“Islamism is simply Islam applied literally.”

“If the Muslim race exists, then I belong to it.”

“The cultural differentialism advocated by some anti-racists is the antithesis of anti-racism. To accept a totalitarian ideology that represses women, homosexuals and otherness generally, as the legitimate expression of a cultural difference, is to deny to certain cultures the rights that one accepts for oneself. Human rights are not the prerogative of whites, they are made for everyone. Unfortunately, anti-racist differentialists have left Islamists with the monopoly of defining an entire culture.”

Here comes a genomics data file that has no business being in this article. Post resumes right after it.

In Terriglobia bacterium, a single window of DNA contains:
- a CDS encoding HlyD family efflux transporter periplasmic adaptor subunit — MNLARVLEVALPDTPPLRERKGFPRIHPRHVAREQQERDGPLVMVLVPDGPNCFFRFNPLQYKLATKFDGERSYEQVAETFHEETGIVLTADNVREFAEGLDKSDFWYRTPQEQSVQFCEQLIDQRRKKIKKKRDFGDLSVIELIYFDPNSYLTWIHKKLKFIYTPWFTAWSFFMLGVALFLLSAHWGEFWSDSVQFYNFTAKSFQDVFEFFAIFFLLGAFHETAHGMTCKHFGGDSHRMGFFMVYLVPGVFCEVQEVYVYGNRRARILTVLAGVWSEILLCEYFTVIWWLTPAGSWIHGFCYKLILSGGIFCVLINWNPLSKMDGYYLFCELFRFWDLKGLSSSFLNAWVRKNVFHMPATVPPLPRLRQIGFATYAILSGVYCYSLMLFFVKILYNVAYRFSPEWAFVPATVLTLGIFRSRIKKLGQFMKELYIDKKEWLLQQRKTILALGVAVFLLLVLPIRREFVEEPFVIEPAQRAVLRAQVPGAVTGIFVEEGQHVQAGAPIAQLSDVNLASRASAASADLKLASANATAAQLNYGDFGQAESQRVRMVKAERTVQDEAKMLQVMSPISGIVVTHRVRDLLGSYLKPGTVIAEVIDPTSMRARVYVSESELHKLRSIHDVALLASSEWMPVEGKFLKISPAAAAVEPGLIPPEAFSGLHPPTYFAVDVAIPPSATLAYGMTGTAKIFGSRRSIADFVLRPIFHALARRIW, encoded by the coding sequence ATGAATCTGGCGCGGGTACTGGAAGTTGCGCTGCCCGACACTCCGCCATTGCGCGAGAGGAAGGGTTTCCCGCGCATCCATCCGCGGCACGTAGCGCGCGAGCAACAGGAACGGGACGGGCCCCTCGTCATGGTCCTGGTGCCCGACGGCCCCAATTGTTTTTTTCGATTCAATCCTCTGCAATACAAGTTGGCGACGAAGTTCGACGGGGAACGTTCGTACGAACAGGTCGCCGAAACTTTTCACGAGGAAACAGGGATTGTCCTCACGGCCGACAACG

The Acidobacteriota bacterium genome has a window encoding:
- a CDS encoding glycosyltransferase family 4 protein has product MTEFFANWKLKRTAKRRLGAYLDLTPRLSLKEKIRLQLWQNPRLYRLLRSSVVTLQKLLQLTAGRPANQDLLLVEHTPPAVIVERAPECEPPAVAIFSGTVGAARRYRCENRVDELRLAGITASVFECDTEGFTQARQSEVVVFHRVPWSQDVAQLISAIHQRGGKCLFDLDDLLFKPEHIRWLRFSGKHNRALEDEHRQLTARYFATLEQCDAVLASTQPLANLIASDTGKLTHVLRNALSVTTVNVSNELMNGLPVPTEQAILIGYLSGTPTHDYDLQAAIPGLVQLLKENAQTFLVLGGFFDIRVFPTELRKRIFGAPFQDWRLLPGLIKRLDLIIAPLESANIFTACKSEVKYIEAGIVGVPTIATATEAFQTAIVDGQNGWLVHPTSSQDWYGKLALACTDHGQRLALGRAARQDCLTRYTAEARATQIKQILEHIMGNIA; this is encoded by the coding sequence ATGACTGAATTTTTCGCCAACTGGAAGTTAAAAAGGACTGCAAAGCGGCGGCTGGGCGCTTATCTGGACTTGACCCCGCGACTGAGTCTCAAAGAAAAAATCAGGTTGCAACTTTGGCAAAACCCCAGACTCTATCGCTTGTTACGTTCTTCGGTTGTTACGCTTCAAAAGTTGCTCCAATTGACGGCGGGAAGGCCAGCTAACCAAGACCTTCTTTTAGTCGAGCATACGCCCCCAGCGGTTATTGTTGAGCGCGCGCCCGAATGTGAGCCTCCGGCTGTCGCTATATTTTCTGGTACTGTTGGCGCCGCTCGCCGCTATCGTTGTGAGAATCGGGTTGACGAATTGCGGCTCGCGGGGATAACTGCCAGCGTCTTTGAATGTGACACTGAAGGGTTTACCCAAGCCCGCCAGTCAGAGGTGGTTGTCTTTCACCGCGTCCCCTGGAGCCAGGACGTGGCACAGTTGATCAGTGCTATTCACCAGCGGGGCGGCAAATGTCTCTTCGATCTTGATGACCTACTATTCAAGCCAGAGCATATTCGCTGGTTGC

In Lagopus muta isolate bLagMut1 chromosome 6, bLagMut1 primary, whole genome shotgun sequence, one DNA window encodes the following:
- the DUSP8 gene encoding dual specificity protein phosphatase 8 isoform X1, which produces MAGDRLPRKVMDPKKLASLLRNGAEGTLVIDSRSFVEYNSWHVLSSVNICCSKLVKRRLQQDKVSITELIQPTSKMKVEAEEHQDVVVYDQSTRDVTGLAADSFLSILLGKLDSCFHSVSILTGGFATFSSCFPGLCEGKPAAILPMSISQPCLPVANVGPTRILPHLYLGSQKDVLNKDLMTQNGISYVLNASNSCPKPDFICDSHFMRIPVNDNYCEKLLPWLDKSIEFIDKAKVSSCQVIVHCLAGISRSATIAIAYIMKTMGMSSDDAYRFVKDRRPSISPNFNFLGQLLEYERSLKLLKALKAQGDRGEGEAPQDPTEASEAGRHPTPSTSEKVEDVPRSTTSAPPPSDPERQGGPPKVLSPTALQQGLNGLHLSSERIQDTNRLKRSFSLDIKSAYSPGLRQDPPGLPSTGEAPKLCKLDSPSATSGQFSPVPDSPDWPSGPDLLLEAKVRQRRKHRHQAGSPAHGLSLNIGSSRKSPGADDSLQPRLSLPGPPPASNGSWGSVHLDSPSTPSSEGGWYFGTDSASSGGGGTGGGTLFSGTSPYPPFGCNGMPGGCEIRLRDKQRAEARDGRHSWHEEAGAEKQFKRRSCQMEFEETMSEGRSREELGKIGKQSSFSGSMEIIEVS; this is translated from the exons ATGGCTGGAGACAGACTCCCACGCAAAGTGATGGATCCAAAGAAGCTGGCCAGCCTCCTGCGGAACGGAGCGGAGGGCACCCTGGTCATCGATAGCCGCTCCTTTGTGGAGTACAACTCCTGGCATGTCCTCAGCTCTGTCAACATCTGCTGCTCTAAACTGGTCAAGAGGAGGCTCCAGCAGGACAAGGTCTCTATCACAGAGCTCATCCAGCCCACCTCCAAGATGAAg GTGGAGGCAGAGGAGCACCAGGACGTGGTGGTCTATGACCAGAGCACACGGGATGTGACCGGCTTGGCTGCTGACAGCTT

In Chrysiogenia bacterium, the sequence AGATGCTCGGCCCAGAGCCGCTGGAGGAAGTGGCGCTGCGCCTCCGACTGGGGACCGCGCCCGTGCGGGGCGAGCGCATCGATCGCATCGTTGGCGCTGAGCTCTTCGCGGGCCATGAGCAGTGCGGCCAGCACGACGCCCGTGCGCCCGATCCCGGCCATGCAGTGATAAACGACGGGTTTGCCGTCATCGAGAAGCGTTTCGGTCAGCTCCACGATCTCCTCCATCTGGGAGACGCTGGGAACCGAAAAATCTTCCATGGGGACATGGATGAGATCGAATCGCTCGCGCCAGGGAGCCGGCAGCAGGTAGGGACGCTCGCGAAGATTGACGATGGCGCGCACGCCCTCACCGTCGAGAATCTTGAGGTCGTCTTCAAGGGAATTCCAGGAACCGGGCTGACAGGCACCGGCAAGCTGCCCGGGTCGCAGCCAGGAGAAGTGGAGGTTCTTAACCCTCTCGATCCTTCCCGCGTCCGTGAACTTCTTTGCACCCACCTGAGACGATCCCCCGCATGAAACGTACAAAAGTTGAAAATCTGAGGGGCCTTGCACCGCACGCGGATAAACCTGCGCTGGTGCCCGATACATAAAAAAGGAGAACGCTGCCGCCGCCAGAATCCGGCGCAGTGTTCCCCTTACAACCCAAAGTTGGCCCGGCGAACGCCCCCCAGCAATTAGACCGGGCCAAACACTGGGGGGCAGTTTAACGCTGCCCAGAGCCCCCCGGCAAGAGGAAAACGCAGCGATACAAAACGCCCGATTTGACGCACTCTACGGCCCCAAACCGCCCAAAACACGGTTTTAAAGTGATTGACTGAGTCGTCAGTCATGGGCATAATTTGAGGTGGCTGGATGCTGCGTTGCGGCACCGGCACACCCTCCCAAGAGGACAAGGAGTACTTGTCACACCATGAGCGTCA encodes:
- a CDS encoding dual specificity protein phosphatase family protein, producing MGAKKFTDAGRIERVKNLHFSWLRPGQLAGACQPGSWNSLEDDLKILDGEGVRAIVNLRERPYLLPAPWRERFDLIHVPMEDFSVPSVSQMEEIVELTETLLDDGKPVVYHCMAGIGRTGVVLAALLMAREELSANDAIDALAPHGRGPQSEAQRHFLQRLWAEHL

Cartoonist BeauDet
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Cartoonist BeauDet at the Lion d’or

Also participating in the evening of solidarity was the caricaturist Beaudet, who drew the image shown above and to the right, while various speakers took the stage. At the end of the evening, a draw was held and the completed cartoon was awarded to the winner.


Next blog: Sinéad O’Connor: A Metaphor for the Degeneration of the Left

Canada’s Anti-Blasphemy Law Repealed, But M-103 Remains


Canada’s anti-blasphemy law has finally been repealed. Excellent news. However, Motion M-103 which condemns “Islamophobia” remains in force.
Sommaire en français La loi canadienne qui criminalise le blasphème est enfin abrogée. Excellente nouvelle ! Toutfois, la Motion M-103 qui condamne l’« islamophobie » demeure en vigueur.